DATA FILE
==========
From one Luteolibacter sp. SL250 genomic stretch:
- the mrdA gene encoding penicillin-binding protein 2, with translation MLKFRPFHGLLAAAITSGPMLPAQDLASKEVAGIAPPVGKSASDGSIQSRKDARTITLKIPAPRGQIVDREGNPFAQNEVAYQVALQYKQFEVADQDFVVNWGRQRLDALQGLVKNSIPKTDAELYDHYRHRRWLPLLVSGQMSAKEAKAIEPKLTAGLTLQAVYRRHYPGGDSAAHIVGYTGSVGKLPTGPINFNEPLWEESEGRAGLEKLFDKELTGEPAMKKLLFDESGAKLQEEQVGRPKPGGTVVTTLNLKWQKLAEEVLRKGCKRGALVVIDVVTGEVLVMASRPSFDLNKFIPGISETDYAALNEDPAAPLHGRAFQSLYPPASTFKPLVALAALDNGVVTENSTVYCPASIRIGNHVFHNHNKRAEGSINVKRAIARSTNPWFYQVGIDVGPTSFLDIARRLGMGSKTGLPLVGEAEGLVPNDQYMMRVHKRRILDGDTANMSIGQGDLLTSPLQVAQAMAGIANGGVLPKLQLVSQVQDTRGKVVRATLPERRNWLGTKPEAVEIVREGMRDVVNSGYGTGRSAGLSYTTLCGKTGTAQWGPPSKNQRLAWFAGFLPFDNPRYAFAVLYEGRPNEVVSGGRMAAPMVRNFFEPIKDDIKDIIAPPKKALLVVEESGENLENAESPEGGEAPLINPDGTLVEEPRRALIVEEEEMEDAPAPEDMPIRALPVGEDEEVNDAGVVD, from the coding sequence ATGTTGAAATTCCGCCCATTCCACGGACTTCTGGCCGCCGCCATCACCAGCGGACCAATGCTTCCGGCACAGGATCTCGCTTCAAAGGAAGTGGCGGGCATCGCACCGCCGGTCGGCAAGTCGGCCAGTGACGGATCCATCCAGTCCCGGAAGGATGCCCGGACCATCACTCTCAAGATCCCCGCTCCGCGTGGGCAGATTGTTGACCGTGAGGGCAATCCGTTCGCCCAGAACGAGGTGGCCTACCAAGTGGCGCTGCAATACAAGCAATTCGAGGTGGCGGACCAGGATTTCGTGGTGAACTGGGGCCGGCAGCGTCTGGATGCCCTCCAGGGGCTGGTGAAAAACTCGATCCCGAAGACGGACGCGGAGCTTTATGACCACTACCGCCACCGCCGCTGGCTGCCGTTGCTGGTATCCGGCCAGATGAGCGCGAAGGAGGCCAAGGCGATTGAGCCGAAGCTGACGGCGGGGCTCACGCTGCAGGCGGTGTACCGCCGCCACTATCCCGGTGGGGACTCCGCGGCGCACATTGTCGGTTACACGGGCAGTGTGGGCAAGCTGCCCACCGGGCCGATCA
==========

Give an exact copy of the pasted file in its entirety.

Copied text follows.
From one Luteolibacter sp. SL250 genomic stretch:
- the mrdA gene encoding penicillin-binding protein 2, with translation MLKFRPFHGLLAAAITSGPMLPAQDLASKEVAGIAPPVGKSASDGSIQSRKDARTITLKIPAPRGQIVDREGNPFAQNEVAYQVALQYKQFEVADQDFVVNWGRQRLDALQGLVKNSIPKTDAELYDHYRHRRWLPLLVSGQMSAKEAKAIEPKLTAGLTLQAVYRRHYPGGDSAAHIVGYTGSVGKLPTGPINFNEPLWEESEGRAGLEKLFDKELTGEPAMKKLLFDESGAKLQEEQVGRPKPGGTVVTTLNLKWQKLAEEVLRKGCKRGALVVIDVVTGEVLVMASRPSFDLNKFIPGISETDYAALNEDPAAPLHGRAFQSLYPPASTFKPLVALAALDNGVVTENSTVYCPASIRIGNHVFHNHNKRAEGSINVKRAIARSTNPWFYQVGIDVGPTSFLDIARRLGMGSKTGLPLVGEAEGLVPNDQYMMRVHKRRILDGDTANMSIGQGDLLTSPLQVAQAMAGIANGGVLPKLQLVSQVQDTRGKVVRATLPERRNWLGTKPEAVEIVREGMRDVVNSGYGTGRSAGLSYTTLCGKTGTAQWGPPSKNQRLAWFAGFLPFDNPRYAFAVLYEGRPNEVVSGGRMAAPMVRNFFEPIKDDIKDIIAPPKKALLVVEESGENLENAESPEGGEAPLINPDGTLVEEPRRALIVEEEEMEDAPAPEDMPIRALPVGEDEEVNDAGVVD, from the coding sequence ATGTTGAAATTCCGCCCATTCCACGGACTTCTGGCCGCCGCCATCACCAGCGGACCAATGCTTCCGGCACAGGATCTCGCTTCAAAGGAAGTGGCGGGCATCGCACCGCCGGTCGGCAAGTCGGCCAGTGACGGATCCATCCAGTCCCGGAAGGATGCCCGGACCATCACTCTCAAGATCCCCGCTCCGCGTGGGCAGATTGTTGACCGTGAGGGCAATCCGTTCGCCCAGAACGAGGTGGCCTACCAAGTGGCGCTGCAATACAAGCAATTCGAGGTGGCGGACCAGGATTTCGTGGTGAACTGGGGCCGGCAGCGTCTGGATGCCCTCCAGGGGCTGGTGAAAAACTCGATCCCGAAGACGGACGCGGAGCTTTATGACCACTACCGCCACCGCCGCTGGCTGCCGTTGCTGGTATCCGGCCAGATGAGCGCGAAGGAGGCCAAGGCGATTGAGCCGAAGCTGACGGCGGGGCTCACGCTGCAGGCGGTGTACCGCCGCCACTATCCCGGTGGGGACTCCGCGGCGCACATTGTCGGTTACACGGGCAGTGTGGGCAAGCTGCCCACCGGGCCGATCA